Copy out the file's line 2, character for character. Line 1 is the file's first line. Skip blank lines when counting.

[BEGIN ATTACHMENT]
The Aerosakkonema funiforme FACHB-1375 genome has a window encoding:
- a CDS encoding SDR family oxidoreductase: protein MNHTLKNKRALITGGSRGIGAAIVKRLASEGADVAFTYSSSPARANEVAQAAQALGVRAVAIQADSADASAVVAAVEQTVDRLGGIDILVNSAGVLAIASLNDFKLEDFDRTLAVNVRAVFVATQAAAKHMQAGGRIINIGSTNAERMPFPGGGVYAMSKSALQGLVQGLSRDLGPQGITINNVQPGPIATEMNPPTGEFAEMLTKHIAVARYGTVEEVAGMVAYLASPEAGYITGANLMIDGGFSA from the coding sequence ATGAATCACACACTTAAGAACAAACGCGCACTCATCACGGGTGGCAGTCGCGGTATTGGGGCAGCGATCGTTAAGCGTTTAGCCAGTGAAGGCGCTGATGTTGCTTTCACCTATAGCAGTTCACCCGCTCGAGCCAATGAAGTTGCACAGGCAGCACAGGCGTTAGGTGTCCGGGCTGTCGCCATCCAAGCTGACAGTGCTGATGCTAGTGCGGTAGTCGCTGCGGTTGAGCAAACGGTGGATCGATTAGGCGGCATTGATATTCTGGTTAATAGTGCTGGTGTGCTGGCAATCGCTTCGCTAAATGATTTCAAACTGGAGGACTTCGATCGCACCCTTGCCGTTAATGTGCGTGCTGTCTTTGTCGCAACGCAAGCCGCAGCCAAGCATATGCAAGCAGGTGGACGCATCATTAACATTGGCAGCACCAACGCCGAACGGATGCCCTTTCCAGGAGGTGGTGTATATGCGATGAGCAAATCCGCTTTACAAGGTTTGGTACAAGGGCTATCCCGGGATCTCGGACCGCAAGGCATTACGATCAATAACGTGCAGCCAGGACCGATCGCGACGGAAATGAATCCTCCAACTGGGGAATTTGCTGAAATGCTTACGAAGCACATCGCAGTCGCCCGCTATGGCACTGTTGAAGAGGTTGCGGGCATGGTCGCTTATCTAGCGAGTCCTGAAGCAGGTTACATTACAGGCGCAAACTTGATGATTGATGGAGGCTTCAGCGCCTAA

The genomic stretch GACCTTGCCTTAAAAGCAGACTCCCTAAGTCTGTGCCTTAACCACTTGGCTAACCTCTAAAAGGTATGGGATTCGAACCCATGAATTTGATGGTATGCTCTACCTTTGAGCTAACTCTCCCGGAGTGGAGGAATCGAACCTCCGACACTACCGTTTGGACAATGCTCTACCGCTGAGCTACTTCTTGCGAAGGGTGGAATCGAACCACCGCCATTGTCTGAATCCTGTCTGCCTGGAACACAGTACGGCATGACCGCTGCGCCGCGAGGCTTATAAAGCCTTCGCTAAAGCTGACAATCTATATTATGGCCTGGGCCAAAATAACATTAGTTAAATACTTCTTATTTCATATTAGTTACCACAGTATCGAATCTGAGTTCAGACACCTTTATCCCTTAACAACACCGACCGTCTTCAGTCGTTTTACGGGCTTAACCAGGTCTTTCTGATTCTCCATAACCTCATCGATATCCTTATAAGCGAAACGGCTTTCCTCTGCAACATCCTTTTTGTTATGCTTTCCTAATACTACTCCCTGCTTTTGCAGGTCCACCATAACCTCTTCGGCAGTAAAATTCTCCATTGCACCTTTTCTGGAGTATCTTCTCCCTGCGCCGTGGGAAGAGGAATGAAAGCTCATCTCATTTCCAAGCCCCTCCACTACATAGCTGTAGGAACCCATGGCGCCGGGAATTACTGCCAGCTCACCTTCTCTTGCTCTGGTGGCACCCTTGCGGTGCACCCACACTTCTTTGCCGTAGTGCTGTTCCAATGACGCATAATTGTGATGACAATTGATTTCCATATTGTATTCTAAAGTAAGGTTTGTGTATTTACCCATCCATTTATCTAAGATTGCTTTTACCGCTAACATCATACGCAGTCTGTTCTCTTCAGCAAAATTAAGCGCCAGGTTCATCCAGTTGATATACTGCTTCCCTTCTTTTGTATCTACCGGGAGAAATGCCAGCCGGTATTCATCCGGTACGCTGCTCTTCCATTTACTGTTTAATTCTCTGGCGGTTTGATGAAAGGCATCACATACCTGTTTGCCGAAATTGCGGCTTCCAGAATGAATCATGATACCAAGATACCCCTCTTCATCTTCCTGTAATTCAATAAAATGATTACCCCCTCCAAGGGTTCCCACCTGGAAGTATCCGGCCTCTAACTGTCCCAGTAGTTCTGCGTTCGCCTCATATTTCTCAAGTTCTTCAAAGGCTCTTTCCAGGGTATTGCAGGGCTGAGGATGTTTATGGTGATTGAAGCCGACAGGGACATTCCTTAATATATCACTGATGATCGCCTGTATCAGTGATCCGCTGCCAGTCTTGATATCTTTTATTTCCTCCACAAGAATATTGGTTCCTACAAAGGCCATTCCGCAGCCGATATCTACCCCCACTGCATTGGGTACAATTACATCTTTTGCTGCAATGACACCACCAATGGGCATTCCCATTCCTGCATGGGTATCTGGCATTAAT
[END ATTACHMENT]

- a CDS encoding SDR family oxidoreductase: protein MNHTLKNKRALITGGSRGIGAAIVKRLASEGADVAFTYSSSPARANEVAQAAQALGVRAVAIQADSADASAVVAAVEQTVDRLGGIDILVNSAGVLAIASLNDFKLEDFDRTLAVNVRAVFVATQAAAKHMQAGGRIINIGSTNAERMPFPGGGVYAMSKSALQGLVQGLSRDLGPQGITINNVQPGPIATEMNPPTGEFAEMLTKHIAVARYGTVEEVAGMVAYLASPEAGYITGANLMIDGGFSA from the coding sequence ATGAATCACACACTTAAGAACAAACGCGCACTCATCACGGGTGGCAGTCGCGGTATTGGGGCAGCGATCGTTAAGCGTTTAGCCAGTGAAGGCGCTGATGTTGCTTTCACCTATAGCAGTTCACCCGCTCGAGCCAATGAAGTTGCACAGGCAGCACAGGCGTTAGGTGTCCGGGCTGTCGCCATCCAAGCTGACAGTGCTGATGCTAGTGCGGTAGTCGCTGCGGTTGAGCAAACGGTGGATCGATTAGGCGGCATTGATATTCTGGTTAATAGTGCTGGTGTGCTGGCAATCGCTTCGCTAAATGATTTCAAACTGGAGGACTTCGATCGCACCCTTGCCGTTAATGTGCGTGCTGTCTTTGTCGCAACGCAAGCCGCAGCCAAGCATATGCAAGCAGGTGGACGCATCATTAACATTGGCAGCACCAACGCCGAACGGATGCCCTTTCCAGGAGGTGGTGTATATGCGATGAGCAAATCCGCTTTACAAGGTTTGGTACAAGGGCTATCCCGGGATCTCGGACCGCAAGGCATTACGATCAATAACGTGCAGCCAGGACCGATCGCGACGGAAATGAATCCTCCAACTGGGGAATTTGCTGAAATGCTTACGAAGCACATCGCAGTCGCCCGCTATGGCACTGTTGAAGAGGTTGCGGGCATGGTCGCTTATCTAGCGAGTCCTGAAGCAGGTTACATTACAGGCGCAAACTTGATGATTGATGGAGGCTTCAGCGCCTAA